In first month of school, University of Vermont records 85 positive Covid cases

The University of Vermont’s Old Mill in Burlington in July 2021. Photo by Glenn Russell/VTDigger

Updated at 6:44 p.m.

University of Vermont officials say the highly contagious Delta variant is likely driving Covid-19 case growth at a rate surpassing last year’s. 

The university has so far recorded 83 Covid cases during the first month of on-campus activity among a largely vaccinated student population, according to data published by the school. That’s compared to 102 student cases for the entire Fall 2020 semester before vaccines were available, according to university spokesperson Enrique Corredera. 

This fall’s Covid numbers remain far below the 697 student cases UVM recorded during the Spring 2021 semester, when most students remained ineligible for the jab. 

UVM required this semester that students be vaccinated against Covid to attend school, with exemptions allowed on religious and medical grounds. Out of 13,826 students, only 214 — or 1.5% of the population — have been granted such exemptions, according to the university.

In addition to this semester’s cases among students — including 59 who live off campus and 24 who live on campus — two staff members have tested positive, according to the university. There have been no cases recorded among faculty. 

Corredera said this semester’s case growth is “relatively small” and should be considered in context. 

“In Fall 2020 there was no highly transmissible variant of the virus, versus Spring 2021 when variants were circulating and vaccines were not available for most of the semester, versus Fall 2021 with the highly transmissible Delta variant in circulation and widespread vaccination,” he said in an email to VTDigger. 

Corredera said that while the Delta variant may be driving new cases, evidence shows that Covid vaccines prevent the vast majority of people from developing severe symptoms if they’re infected. He said a very small percentage of students who have tested positive so far have experienced symptoms. 

Last academic year, UVM required all students to submit to regular Covid testing in an effort to contain case spread. When cases spiked in the Spring semester, weekly testing was upped to twice a week

This academic year, testing is no longer required for students who are vaccinated, although it remains available on campus. Students who are not vaccinated under these exemptions are required to submit to weekly testing, according to the UVM website

While faculty and staff are not currently subjected to a vaccination mandate, Corredera said all employees are “expected” to receive the vaccine. (President Joe Biden’s vaccine mandate for businesses with more than 100 employees is also likely to apply to the university.) Corredera said over 90% of employees are thought to be vaccinated based on estimates from the Vermont Department of Health.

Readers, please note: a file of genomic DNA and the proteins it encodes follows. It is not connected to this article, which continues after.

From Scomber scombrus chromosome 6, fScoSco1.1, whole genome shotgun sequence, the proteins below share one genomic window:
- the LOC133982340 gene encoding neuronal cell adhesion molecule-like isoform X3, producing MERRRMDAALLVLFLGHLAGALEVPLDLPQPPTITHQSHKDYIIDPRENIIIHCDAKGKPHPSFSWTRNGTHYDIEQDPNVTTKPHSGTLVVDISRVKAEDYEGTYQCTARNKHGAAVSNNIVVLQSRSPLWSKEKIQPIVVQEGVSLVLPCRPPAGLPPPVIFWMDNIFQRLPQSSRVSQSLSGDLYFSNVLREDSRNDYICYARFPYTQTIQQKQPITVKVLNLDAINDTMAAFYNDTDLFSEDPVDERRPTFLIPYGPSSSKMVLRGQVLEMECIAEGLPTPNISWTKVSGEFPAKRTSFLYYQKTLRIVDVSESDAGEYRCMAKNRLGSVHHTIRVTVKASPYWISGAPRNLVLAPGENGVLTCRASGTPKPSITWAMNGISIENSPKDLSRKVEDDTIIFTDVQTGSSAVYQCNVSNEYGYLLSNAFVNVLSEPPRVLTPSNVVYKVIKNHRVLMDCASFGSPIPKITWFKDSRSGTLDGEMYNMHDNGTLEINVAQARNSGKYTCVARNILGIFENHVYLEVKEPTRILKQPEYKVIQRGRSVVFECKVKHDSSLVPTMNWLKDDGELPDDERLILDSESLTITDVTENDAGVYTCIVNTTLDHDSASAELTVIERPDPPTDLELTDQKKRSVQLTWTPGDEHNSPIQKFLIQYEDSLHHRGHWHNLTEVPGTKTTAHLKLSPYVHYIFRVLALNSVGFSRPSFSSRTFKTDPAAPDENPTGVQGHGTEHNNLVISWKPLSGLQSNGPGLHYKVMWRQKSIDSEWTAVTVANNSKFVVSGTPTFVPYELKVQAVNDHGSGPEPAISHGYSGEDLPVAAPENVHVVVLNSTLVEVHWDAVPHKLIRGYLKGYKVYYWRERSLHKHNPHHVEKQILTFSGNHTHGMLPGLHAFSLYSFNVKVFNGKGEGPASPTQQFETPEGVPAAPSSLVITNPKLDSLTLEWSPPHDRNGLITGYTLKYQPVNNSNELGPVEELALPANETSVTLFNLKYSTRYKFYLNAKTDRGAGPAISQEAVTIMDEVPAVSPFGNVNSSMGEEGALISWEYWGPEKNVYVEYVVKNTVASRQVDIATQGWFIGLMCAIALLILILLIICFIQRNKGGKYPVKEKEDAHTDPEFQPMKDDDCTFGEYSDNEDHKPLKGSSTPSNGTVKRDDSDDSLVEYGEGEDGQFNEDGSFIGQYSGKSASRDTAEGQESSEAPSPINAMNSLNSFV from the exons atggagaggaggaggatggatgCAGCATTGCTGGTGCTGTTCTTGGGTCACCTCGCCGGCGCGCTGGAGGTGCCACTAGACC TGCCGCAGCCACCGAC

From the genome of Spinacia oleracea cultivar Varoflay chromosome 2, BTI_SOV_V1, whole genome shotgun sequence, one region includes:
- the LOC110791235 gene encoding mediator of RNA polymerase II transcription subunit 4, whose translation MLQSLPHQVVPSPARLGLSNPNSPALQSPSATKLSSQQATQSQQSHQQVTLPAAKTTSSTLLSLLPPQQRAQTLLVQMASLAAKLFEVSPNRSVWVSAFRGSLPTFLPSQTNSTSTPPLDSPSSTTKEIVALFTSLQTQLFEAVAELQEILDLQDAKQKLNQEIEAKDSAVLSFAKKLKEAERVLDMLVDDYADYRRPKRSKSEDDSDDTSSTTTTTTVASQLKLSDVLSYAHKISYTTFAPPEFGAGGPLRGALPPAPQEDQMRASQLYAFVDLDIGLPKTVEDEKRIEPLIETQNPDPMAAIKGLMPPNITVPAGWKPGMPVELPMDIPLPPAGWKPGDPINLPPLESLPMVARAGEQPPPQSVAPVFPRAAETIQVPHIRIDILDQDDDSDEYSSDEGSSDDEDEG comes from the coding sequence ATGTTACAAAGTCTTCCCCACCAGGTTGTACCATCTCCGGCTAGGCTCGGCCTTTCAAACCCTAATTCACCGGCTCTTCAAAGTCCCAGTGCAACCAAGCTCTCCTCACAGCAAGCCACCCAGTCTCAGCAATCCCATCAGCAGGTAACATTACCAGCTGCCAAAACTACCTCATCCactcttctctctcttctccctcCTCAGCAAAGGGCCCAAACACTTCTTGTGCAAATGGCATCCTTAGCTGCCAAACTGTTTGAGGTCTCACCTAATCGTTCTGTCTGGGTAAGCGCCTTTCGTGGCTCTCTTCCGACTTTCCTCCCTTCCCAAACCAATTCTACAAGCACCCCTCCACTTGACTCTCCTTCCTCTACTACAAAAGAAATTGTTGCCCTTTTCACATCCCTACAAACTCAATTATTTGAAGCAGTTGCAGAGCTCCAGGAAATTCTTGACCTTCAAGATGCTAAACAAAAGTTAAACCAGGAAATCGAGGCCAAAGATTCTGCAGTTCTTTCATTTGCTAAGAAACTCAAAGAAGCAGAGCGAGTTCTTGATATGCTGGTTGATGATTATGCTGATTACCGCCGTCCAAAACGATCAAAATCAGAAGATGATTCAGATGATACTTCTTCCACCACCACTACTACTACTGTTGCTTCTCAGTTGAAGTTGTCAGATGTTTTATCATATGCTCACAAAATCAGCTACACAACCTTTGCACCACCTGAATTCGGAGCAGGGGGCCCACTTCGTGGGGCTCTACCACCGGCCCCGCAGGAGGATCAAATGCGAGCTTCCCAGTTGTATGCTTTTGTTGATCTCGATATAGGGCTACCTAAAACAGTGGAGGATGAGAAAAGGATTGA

Corredera said that the university continues to follow guidance from public health experts and that UVM’s current mitigation measures are appropriate. 

“These measures are giving us the ability to offer close to a back-to-normal, on-campus, in-person, high-quality educational experience,” Corredera said. 

When asked about the current case rates on campus at a Wednesday press conference at UVM’s Davis Center, university president Suresh Garimella said he thought the return to campus was going “remarkably well.” 

He pointed to the campus community’s high vaccination rates and indoor mask requirement as positive signs that UVM community members were continuing to take the pandemic seriously, unlike other parts of the country. 

“I would say it has exceeded expectations,” Garimella said of the return to campus. “And I have very high expectations.” 

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Grace Elletson

About Grace

Grace Elletson is VTDigger's government accountability reporter, covering politics, state agencies and the Legislature. She is part of the BOLD Women's Leadership Network and a recent graduate of Ithaca College, where she was editor in chief of the Ithacan. She previously interned for the Chronicle of Higher Education, The Christian Science Monitor and The Cape Cod Times, her hometown newspaper.

Email: [email protected]

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